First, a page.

photo below:

Sound and Harmony Genevieve Leah - LFW Press

After taking a lunch break and discussing the schedule, I went back to enjoy the “Sound & Harmony” event. An event delving into the contributions of Black culture across all aspects of British creative industries, with self-love as the central theme. The occasion featured an exclusive live performance by Debbie Ehirim, known as ‘Debbie’ @debbie_ and a DJ set by @jordss.dj who I had the pleasure of speaking to personally before the performance. Debbie, a beautiful and talented singer, with soulful R&B music, her voice in conjunction with the keys spun the audience.

photos:

Sound and Harmony Genevieve Leah - LFW Press

On Day 2, I had the pleasure of attending a significant panel on Diversity organized through the series “Explorations in Blue” hosted by Vogue Business journalist @malihashoaib. The conversation included discussing the aspects of diversity and inclusion in the industry with @Simran, @i__d host and presenter @Lea.Ogunlami, and multi-disciplinary artist @hausofdarkwah.

photo:

blanc x lfw june panel talk_LILY CRAIGEN

- LFW Press

Simran expressed her pride in showcasing her culture through a carefully curated exhibition. This event brought her friends' work into the spotlight, creating a space where cultural identity was naturally celebrated. Simran, one of the few South Asians in the industry early in her career, shared the immense pressure she felt to represent her entire community. Brands often pigeonholed her, seeing her as a symbol rather than an individual. Her experiences underscored that diversity is not just about black, white, and Asian representation but spans a broader spectrum, highlighting the need for more inclusive practices.


Lea Ogunlami, a black woman in the media, revealed her initial struggle to find role models. This lack of representation illustrated the industry's broader shortcomings. She pointed out the pervasive classism and questioned how the industry could make POC feel genuinely comfortable. Lea recounted a distressing incident where a black model was ridiculed for her natural hair by a stylist, starkly showcasing the industry's ongoing challenges with inclusivity. She emphasized that while the fashion industry is inherently capitalistic, small changes—like interviewing diverse models and respecting their unique attributes—can create safer, more inclusive spaces. For Lea, authenticity means presenting the real, sometimes messy, human stories, not just a polished facade.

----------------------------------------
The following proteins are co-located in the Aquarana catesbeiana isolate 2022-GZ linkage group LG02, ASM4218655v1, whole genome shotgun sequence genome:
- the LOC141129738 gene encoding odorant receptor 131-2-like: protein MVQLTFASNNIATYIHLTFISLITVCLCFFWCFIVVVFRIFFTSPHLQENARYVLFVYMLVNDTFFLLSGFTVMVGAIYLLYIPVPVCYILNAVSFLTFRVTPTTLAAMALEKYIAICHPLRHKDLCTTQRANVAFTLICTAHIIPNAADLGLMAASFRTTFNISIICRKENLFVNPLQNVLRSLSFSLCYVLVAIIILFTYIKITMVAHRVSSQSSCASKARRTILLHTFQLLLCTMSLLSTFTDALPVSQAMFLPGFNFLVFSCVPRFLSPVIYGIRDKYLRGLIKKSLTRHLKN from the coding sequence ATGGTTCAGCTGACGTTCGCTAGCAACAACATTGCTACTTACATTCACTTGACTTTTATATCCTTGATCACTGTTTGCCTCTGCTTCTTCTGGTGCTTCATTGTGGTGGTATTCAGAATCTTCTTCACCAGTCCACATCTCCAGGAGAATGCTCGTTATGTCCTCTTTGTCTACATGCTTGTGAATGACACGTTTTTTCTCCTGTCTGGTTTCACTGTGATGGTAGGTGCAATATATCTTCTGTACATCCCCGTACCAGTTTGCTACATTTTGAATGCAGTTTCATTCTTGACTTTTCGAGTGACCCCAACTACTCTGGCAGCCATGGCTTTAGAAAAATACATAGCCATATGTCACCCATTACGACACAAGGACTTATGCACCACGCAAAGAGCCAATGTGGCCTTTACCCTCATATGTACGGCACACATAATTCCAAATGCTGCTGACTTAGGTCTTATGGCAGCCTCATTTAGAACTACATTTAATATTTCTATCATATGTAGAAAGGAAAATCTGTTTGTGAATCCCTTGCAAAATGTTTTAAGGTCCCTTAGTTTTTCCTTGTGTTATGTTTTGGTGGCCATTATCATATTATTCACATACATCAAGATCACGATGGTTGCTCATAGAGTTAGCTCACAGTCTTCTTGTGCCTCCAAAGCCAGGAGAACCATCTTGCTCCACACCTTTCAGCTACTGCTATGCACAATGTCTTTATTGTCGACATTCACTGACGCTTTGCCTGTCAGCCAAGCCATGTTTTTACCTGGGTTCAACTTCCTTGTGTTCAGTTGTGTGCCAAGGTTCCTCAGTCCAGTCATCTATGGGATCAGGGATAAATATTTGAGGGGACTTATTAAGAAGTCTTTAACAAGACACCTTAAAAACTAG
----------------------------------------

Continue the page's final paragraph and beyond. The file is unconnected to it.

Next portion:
photo:

blanc x lfw june panel talk_LILY CRAIGEN

- LFW Press

Darkwah, proudly Ghanaian, shared their journey of navigating the industry without a specific role model. They had to constantly manage others' perceptions while striving to be true to themselves. Darkwah critiqued superficial diversity efforts, questioning the genuine intent behind such initiatives. They highlighted that the pressure to be "palatable" often forces individuals to compromise their true identities. Darkwah proposed radical changes, such as passing down leases to LGBTQ communities to build a legacy beyond traditional family structures. They argued that true diversity involves protecting and supporting marginalized individuals at all levels, including corporate settings.

The host of the panel shared an emotional response to Simran Randhawa's exhibition, appreciating the authentic cultural representation. She remarked on how the industry tends to accept only certain forms of diversity, often fitting into a specific mould that excludes many.

photo:

blanc x lfw june panel talk_LILY CRAIGEN

- LFW Press

The discussions at the LFW diversity panel underscored the pressing need for the fashion industry to move beyond superficial diversity measures. The panellists called for systemic changes to foster a genuinely inclusive and authentic environment. This call to action aims to pave the way for a fashion industry where all individuals, regardless of their background, can feel seen, respected, and valued.

photo below:

Maharishi 30th Eeva Rinne BFC - LFW Press

After the panel, I headed my way to SoHo where I was welcomed to the 30th anniversary of Maharishi (@maharishi) with a private viewing of emblematic archival pieces and a preview of the forthcoming Spring Summer 2025 collection. Adopted by the aura of Maharishi, there I was surrounded by art, archives, history, sewing, construction, deconstruction, identity, culture, and London. Maharishi is all of these. Their pieces speak, they don’t whisper, they show, and they stand like art, conceptually but also physically. They are functional, military, and identity all in one.